Conservative Leader Pierre Poilievre's Axe the Tax rally in Whitehorse had a large showing, including small number of counter protestors
WHITEHORSE - Conservative Leader Pierre Poilievre's 'Axe the Tax' rally drew in a sizeable crowd Friday evening, filling the Grey Mountain Room at the Mount McIntyre Recreation Centre from wall to wall. A handful of counter protestors had gathered outside the event, holding signs drawing attention to the climate crisis, but they quietly dispersed as the rally got underway.
I'm concerned about the polarization of politics. I feel that the climate crisis is so urgent that we need collaboration and co-operation in politics. Minority governments work, politicians can work together. If our leaders would show some leadership and muster economic, political, social, and moral will behind the issue of climate change, we might be able to save this planet for the future... I am here because I have grandchildren and I do not want our politics to become like they are south of the border.
- Spence Hill, Counter protester
The event began with a speech from Conservative MP Lianne Rood, who recounted the fever pitch of Pierre Poilievre's supporters nationwide, before introducing fellow Conservative MP Bob Zimmer, who was in attendance alongside Former Yukon Conservative MP Ryan Leef, and current NWT MLA Jackie Jacobson.
Poilievre himself spoke at length about the hot topic issues of runaway inflation, carbon taxes, rising national debt, hunting and firearm regulations, as well as the housing supply, and the opioid crisis. He drew special attention to the nationwide shortage of healthcare professionals, proposing a 'Blue Seal' certification system, akin to the existing Red Seal trades certification, as a means to fast-track capable and previously certified workers from unrecognized jurisdictions into positions within their fields in Canada.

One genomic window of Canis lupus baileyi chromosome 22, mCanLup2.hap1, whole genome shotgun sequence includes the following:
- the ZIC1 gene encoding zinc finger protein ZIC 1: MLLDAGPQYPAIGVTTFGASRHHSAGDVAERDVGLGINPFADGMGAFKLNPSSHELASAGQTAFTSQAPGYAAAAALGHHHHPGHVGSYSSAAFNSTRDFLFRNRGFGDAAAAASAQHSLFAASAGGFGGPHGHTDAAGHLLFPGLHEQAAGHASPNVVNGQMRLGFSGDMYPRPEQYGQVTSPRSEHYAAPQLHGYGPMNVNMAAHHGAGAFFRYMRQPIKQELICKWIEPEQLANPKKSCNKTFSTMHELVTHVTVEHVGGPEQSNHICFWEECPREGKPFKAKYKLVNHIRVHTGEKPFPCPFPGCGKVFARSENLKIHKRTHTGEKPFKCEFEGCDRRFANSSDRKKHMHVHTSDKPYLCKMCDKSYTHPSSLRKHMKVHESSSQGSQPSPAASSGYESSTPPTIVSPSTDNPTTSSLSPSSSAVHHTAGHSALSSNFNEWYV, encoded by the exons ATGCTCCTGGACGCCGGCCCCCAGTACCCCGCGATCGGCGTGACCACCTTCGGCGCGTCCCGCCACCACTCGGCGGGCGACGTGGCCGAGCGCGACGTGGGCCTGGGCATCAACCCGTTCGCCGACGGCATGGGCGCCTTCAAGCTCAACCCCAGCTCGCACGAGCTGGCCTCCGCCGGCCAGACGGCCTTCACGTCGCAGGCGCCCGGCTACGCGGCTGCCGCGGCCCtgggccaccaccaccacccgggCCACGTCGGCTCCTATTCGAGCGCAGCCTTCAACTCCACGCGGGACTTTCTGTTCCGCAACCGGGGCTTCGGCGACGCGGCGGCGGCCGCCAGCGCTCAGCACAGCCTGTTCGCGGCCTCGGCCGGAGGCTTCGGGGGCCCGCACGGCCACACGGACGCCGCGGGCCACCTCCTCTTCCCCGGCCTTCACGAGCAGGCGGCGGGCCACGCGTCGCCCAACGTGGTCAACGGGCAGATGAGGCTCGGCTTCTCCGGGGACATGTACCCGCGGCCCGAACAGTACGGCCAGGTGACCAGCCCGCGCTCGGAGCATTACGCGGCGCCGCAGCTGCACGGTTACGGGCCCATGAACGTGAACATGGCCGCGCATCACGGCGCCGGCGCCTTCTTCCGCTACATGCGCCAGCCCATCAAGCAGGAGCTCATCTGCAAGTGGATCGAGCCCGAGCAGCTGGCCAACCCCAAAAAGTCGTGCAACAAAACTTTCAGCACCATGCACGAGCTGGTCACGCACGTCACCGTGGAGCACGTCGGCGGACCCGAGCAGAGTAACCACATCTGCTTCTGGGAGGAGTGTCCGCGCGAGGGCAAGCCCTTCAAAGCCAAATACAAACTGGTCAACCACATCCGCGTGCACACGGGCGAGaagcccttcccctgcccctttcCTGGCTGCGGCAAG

We have 20,00 immigrant doctors, and 32,000 immigrant nurses banned from working in our healthcare system because there is no way for them to prove weather or not they're qualified, so they wind their way through a maze of confusing bureaucracy that leads them nowhere and they're stuck driving taxis or serving coffee for minimum wage, unable to serve the patients for which they're qualified.
- Pierre Poilievre, Leader of the Conservative Party of Canada and the Official Opposition
A plan to tackle the opioid crisis had also been discussed, with Poilievre promising to pursue a settlement with opioid producing pharmaceutical companies, similar to a recent $26 billion lawsuit settlement in the United States. He stated that the collected funds would then be invested into detox and rehabilitation programs.
We're going to sue 'Big Pharma' and use the money we collect from them to pay for that treatment to bring our loved ones home drug free. - Pierre Poilievre, Leader of the Conservative Party of Canada and the Official Opposition
During the event there was one instance of a counter protester shouting at Pierre Poilievre to voice his true opinions, which was met with resounding jeers from the crowd. The interaction came as Poilievre was discussing local Liberal MP Brendan Hanley voting record on Bill C-21, the recent controversial amendments to the Firearms Act. Poilievre quickly seized the opportunity to defuse the situation with humor referencing his push to defund the Canadian Broadcasting Corporation, a recurring theme throughout the evening.